"It began with the need for diet studies," said curator Richard Hocking. "For awhile we were purchasing pollock, and then got to a point where we needed to have fish of a certain size to match the requirements of the research. Members of the fleet agreed they could sustain our needs with the sizes and quantities and quality we needed. That started in 1999 and continues to the present time," he said.
Diet studies have been critical to Alaska's fishing industry due to closures stemming from drastic declines in Westward sea lion numbers. Many claimed that removals of pollock by fishing boats were a probable cause.
Hocking said boats belonging to a Bering Sea pollock fishing co-op sort out the smaller 10-14 inch fish needed for the feeding studies, which aim to mirror meals that the sea lions' eat in the wild. To date the fleet has donated 191,600 pounds of pollock to the Center.
"That adds up to about $70,000 worth of products that would have otherwise been processed into other products. We're glad to donate it towards marine research," said Jim Gilmore of the At-sea Processors Association, whose members participate in the project. Samson Tug and Barge has also donated shipping from Dutch Harbor to the Sea Life Center in Seward "from the get go," said Curator Hocking, valued at more than $35,000.
Hocking said the Center's three resident sea lions eat between 20 and 40 pounds of pollock per day, and it is also enjoyed by ten harbor seals. "It's kind of funny our staff names the fish by the different boats that catch it," he said.
Feeding studies over the past seven years show that the marine mammals thrive on diets with or without pollock. Researchers claim that drops in population of Steller sea lions more likely stem from disease, predation or a mix of other unknowns. Program director Donald Calkins said he does not believe the decline stems from fishing. "I've been working on this problem for close to three decades and I've never been able to connect those dots, he said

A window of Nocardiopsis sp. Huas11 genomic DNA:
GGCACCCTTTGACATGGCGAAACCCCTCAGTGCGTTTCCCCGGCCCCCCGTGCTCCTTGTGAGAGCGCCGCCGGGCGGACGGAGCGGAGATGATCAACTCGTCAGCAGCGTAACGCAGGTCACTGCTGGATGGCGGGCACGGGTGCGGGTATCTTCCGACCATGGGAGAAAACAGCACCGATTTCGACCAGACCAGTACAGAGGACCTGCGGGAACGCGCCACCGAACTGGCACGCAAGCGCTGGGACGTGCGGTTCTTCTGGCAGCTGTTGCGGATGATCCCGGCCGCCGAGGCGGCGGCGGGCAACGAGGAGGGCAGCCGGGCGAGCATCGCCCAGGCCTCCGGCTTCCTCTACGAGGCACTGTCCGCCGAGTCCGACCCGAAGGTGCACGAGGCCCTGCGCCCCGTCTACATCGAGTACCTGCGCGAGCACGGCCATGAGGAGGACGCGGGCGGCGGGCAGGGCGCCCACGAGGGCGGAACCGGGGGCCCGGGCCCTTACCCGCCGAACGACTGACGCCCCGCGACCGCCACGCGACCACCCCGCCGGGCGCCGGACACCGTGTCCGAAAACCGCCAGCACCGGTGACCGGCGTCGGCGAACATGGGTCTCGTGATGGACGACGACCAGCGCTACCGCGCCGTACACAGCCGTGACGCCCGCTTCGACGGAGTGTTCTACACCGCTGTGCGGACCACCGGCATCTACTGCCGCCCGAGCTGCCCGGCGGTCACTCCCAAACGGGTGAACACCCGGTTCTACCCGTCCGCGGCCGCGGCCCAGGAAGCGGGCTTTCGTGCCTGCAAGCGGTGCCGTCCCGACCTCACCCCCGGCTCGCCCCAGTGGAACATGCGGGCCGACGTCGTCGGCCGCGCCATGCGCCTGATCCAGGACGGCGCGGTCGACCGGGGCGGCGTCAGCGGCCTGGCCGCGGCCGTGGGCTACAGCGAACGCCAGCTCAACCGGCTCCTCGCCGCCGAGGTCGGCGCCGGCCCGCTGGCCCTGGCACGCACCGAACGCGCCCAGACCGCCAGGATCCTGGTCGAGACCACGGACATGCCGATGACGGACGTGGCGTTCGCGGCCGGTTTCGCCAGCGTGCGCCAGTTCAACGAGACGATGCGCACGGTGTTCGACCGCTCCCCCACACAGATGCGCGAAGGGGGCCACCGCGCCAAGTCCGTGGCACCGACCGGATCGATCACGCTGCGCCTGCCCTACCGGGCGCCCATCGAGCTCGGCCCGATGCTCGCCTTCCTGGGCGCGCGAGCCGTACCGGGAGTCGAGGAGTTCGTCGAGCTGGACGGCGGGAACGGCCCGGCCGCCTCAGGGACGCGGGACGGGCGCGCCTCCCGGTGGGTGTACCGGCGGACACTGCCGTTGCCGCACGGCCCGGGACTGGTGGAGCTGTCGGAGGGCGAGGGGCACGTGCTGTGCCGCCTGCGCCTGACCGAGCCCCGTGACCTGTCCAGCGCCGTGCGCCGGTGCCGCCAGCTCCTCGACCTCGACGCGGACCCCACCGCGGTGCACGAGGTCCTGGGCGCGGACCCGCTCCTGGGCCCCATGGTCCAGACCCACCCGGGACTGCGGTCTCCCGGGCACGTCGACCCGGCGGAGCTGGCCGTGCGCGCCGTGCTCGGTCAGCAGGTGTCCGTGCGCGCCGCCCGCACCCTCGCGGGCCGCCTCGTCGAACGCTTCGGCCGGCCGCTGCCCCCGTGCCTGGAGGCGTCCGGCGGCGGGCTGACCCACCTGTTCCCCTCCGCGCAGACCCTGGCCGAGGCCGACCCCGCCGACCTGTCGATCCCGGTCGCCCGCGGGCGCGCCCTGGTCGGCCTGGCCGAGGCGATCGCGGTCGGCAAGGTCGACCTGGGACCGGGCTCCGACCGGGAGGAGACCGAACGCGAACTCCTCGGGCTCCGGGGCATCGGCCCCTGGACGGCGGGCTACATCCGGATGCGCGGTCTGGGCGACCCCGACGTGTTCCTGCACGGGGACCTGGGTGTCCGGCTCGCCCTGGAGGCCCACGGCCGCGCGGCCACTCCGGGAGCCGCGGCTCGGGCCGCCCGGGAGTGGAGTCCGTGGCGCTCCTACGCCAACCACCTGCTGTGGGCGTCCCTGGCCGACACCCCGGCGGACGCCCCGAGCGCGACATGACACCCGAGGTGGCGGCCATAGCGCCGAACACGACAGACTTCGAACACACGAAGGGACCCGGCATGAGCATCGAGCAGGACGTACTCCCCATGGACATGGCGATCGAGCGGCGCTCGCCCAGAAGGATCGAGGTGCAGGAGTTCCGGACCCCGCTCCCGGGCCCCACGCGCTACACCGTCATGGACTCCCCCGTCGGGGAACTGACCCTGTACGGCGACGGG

Unfortunately, all Steller
sea lion research done elsewhere was terminated in June by a
U.S. District Court ruling that found federal managers had failed
to comply with the National Environmental Policy Act (NEPA) in
issuing research permits last year. The lawsuit, which was brought
by the U.S. Humane Society, suspended all field research pending
completion of an environmental impact statement in 2007.
Despite indications that the crab stocks appear to be ticking upwards and might handle higher harvests, fishery managers reduced the 2006/07 catch quotas for Alaska's largest crab fisheries: king and snow crab in the Bering sea. The total quota for the Bristol Bay red king crab fishery, which opens on October 15th, will be just over 15.2 million pounds, down about 15 percent from last year. Part of the reduction comes from a nearly five percent cut right off the top due to excessive high grading of king crab last season.
For snow crab, which typically gets underway in mid January, the catch quota was set at just over 36.5 million pounds, down about two percent from last season. The catch for bairdi Tanner crab will nearly double to about three million pounds.
Market analyst Ken Talley said imports of all species of king crab to the U.S. through July topped 42 million pounds, a whopping 103 percent increase over the same time last year. For snow crab, Talley said imports from Canada to the U.S. reached 74 million pounds, a gain of 16 percent from last year. Canada is by far the largest supplier of snow crab to the U.S. with a market share of 92 percent. Alaska's king and Tanner crab fisheries from all regions of the state last year were valued at nearly $152 million dollars at the docks.